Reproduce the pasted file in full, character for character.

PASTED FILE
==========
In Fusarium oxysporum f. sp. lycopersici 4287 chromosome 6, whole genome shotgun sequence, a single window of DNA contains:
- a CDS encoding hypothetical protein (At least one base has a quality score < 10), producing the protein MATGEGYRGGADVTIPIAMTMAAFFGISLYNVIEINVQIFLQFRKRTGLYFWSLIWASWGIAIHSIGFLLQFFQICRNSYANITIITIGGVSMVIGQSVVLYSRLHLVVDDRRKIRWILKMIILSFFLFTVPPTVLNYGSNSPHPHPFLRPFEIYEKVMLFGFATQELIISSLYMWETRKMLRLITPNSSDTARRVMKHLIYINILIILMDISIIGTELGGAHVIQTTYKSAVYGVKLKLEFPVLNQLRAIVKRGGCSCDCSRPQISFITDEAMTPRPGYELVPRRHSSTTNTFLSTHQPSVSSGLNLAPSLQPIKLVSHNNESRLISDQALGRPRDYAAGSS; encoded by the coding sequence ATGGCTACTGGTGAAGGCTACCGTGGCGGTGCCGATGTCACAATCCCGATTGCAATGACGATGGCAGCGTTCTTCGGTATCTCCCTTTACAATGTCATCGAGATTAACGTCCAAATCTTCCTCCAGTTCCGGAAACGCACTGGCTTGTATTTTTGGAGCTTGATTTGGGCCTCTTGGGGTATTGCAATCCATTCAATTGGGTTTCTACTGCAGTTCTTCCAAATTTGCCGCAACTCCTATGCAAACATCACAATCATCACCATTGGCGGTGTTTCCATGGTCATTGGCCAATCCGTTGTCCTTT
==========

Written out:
In Fusarium oxysporum f. sp. lycopersici 4287 chromosome 6, whole genome shotgun sequence, a single window of DNA contains:
- a CDS encoding hypothetical protein (At least one base has a quality score < 10), producing the protein MATGEGYRGGADVTIPIAMTMAAFFGISLYNVIEINVQIFLQFRKRTGLYFWSLIWASWGIAIHSIGFLLQFFQICRNSYANITIITIGGVSMVIGQSVVLYSRLHLVVDDRRKIRWILKMIILSFFLFTVPPTVLNYGSNSPHPHPFLRPFEIYEKVMLFGFATQELIISSLYMWETRKMLRLITPNSSDTARRVMKHLIYINILIILMDISIIGTELGGAHVIQTTYKSAVYGVKLKLEFPVLNQLRAIVKRGGCSCDCSRPQISFITDEAMTPRPGYELVPRRHSSTTNTFLSTHQPSVSSGLNLAPSLQPIKLVSHNNESRLISDQALGRPRDYAAGSS; encoded by the coding sequence ATGGCTACTGGTGAAGGCTACCGTGGCGGTGCCGATGTCACAATCCCGATTGCAATGACGATGGCAGCGTTCTTCGGTATCTCCCTTTACAATGTCATCGAGATTAACGTCCAAATCTTCCTCCAGTTCCGGAAACGCACTGGCTTGTATTTTTGGAGCTTGATTTGGGCCTCTTGGGGTATTGCAATCCATTCAATTGGGTTTCTACTGCAGTTCTTCCAAATTTGCCGCAACTCCTATGCAAACATCACAATCATCACCATTGGCGGTGTTTCCATGGTCATTGGCCAATCCGTTGTCCTTT